Kyrgyzstan elects parliament after violence

After six months of political turbulence and violence, the people of Kyrgyzstan are casting their ballots to choose a parliament that will rule the country.

The vote is intended to create Central Asia’s first parliamentary state, while also curbing the president's power.

Further, it is hoped to bring coveted stability to a region that has suffered from deadly political and ethnic violence in recent months.

Second-largest city braces for election violence

Burned down shops and houses. Abandoned cafes. Broken windows.

Political billboards alongside piles of debris on the streets. In Osh, the country’s second largest city, the need for change is obvious.

“We need a decent government which is able to restore peace and stability and will stop people from leaving,” said one of Osh’s residents.

“Stability and getting the economy to start working – that’s what we need,” another said.

Eighty-two polling stations have been set up across the city and the election is being observed by monitors from the OSCE, Russia and the CIS.

The number of competing political parties has set Kyrgyzstan’s all-time record – twenty-nine.

The country’s interim President, Rosa Otumbayeva, is pushing to build a parliamentary republic, where the head of state is more a ceremonial figure than one who holds power.

However several parties are against this idea, including one headed by former Prime Minister Felix Kulov.

Each party has to pass the five percent mark in order to gain seats in parliament.

“After what happened, this election is not just a political choice, it’s a chance to reunite two peoples, to build a new country,” said Dzhamshit Mamytov, head of the city election committee.

The majority of the population in Osh are Kyrgyz, while around one-third are Uzbek nationals.

In June, the two groups clashed in a massive outburst of violence which included armed gangs destroying shops and setting houses ablaze.

According to the most modest figures – hundreds of people were killed and several thousand injured.

The havoc lasted several days, until the interim government regained control. However, by that time most Uzbek-populated districts had been almost completely destroyed. Many citizens lost everything and, even now, are forced to survive without a roof over their heads.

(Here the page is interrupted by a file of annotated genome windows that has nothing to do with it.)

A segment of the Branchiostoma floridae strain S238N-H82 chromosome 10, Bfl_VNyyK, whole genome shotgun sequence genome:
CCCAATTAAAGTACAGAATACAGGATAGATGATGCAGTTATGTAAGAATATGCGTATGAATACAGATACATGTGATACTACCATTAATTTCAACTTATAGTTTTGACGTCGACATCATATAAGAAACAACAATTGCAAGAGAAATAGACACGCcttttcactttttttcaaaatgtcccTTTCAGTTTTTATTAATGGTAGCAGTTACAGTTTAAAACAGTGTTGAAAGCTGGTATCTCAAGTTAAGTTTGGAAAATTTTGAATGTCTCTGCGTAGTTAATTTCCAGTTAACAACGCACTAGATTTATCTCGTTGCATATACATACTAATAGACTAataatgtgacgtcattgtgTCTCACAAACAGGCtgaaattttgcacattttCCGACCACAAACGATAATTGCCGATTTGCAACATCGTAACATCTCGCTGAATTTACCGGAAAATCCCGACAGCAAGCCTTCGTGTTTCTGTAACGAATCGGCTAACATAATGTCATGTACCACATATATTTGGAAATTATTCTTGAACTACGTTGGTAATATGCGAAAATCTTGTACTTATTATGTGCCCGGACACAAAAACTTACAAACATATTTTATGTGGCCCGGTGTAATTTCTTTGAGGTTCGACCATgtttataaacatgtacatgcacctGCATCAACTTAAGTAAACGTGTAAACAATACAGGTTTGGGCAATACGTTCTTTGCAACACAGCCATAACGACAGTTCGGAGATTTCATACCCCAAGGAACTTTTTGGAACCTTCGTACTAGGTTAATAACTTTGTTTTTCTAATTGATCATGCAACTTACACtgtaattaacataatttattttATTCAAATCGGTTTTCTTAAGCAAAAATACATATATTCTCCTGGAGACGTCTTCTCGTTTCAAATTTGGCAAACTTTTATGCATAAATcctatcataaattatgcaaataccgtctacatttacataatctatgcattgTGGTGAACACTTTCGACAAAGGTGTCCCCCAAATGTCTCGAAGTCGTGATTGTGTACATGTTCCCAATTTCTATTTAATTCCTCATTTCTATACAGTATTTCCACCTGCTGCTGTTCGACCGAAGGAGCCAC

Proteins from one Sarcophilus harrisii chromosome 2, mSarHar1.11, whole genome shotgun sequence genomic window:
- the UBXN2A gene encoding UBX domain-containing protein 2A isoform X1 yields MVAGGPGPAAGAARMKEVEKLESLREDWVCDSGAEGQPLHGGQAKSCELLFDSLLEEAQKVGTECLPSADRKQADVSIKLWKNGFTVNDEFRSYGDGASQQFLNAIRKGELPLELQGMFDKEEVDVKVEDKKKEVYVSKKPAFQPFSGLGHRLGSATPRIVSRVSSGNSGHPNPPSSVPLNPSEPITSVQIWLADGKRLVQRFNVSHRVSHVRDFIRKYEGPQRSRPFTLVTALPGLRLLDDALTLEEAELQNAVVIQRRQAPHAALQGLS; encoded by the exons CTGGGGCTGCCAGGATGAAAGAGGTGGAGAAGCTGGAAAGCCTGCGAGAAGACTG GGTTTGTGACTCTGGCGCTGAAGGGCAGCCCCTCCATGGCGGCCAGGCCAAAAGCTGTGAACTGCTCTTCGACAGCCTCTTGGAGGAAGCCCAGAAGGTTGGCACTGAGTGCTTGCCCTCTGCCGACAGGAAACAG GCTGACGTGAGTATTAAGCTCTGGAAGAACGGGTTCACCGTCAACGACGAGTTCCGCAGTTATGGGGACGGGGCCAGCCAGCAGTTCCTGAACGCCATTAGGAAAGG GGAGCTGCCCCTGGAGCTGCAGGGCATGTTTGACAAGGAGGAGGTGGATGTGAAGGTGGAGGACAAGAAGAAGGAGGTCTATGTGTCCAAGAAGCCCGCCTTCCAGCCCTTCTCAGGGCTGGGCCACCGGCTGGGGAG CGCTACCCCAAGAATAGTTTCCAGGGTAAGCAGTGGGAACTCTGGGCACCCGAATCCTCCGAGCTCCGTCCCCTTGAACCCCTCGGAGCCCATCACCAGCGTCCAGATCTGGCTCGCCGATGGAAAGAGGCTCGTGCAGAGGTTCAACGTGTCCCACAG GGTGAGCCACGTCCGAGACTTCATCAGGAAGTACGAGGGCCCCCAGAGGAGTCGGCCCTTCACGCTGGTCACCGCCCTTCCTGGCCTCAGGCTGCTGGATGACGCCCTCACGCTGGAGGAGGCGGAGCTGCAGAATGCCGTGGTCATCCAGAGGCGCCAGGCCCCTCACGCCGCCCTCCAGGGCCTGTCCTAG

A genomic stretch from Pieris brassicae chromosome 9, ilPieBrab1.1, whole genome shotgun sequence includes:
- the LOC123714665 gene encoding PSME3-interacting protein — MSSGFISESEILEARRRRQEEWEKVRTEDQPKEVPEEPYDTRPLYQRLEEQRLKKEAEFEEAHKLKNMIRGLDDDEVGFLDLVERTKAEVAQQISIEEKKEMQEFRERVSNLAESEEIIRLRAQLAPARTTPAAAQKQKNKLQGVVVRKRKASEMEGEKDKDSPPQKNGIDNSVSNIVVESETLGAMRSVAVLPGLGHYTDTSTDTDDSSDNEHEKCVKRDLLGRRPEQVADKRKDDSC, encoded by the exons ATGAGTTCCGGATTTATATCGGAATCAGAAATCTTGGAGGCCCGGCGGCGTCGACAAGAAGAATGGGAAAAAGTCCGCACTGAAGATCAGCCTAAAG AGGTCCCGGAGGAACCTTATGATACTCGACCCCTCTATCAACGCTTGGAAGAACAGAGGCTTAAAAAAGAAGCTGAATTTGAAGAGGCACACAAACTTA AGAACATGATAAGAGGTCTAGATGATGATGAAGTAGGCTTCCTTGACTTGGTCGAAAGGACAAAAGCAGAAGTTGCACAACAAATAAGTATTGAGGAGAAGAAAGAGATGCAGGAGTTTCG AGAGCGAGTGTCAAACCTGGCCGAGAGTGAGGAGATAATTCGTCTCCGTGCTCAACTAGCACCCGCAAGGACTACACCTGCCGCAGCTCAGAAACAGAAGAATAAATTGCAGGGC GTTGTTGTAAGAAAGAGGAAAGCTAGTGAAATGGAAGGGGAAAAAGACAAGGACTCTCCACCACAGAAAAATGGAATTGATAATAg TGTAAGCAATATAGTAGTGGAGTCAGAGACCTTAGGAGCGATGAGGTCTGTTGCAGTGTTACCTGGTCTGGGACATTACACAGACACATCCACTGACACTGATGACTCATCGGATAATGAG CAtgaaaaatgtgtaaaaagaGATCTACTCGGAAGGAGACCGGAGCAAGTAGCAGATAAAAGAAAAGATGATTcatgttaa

“My house was burned down,” one of the victims recalled, “I don’t have anything. The only food I can get is from the Red Cross.”

Many fear the upcoming vote could attract more violence.

On Thursday, police arrested a man sending SMS-threats to local residents trying to make them vote for a specific party.

On election day, over three hundred officers are patrolling polling stations and five hundred SWAT-like commandos have been flown in from the capital Bishkek. Volunteers have also been recruited.

“We’ve now switched to an intense mode of operations,” claimed Pamirbek Asanov, head of the city police, “Besides the additional force, a separate team of around one hundred officers is taking part in tactical drills and will also be deployed in case of emergencies.”

This election was proposed by the interim government in May after President Bakiyev and his government were overthrown by thousands of protesters.

Following disturbances, the opposition took control of the country, promising democratic reform.

Friday is the final day of political rallies, as only one more day remains before the vote on Sunday.

In Osh, authorities seem prepared both in terms of the organization and security.

Central Asia specialist Reinhard Krumm says that, even if the vote goes smoothly, it will not bring immediate change to the country.

“The vote won’t do anything at the beginning. I think we still have serious problems concerning the agenda the new government has to face – which is basically the division between south and north, and a lot of domestic problems,” Krumm told RT.

He also said, though, that the direction Kyrgyzstan and its neighbors will take greatly depends on the government’s ability to tackle the instability in the country.

“If that will actually be a parliamentary system that might definitely have some influence on the other [Central Asian] countries. But a very slow progress will be made in Central Asia,” Krumm added.

Watch the full interview with Reinhard Krumm

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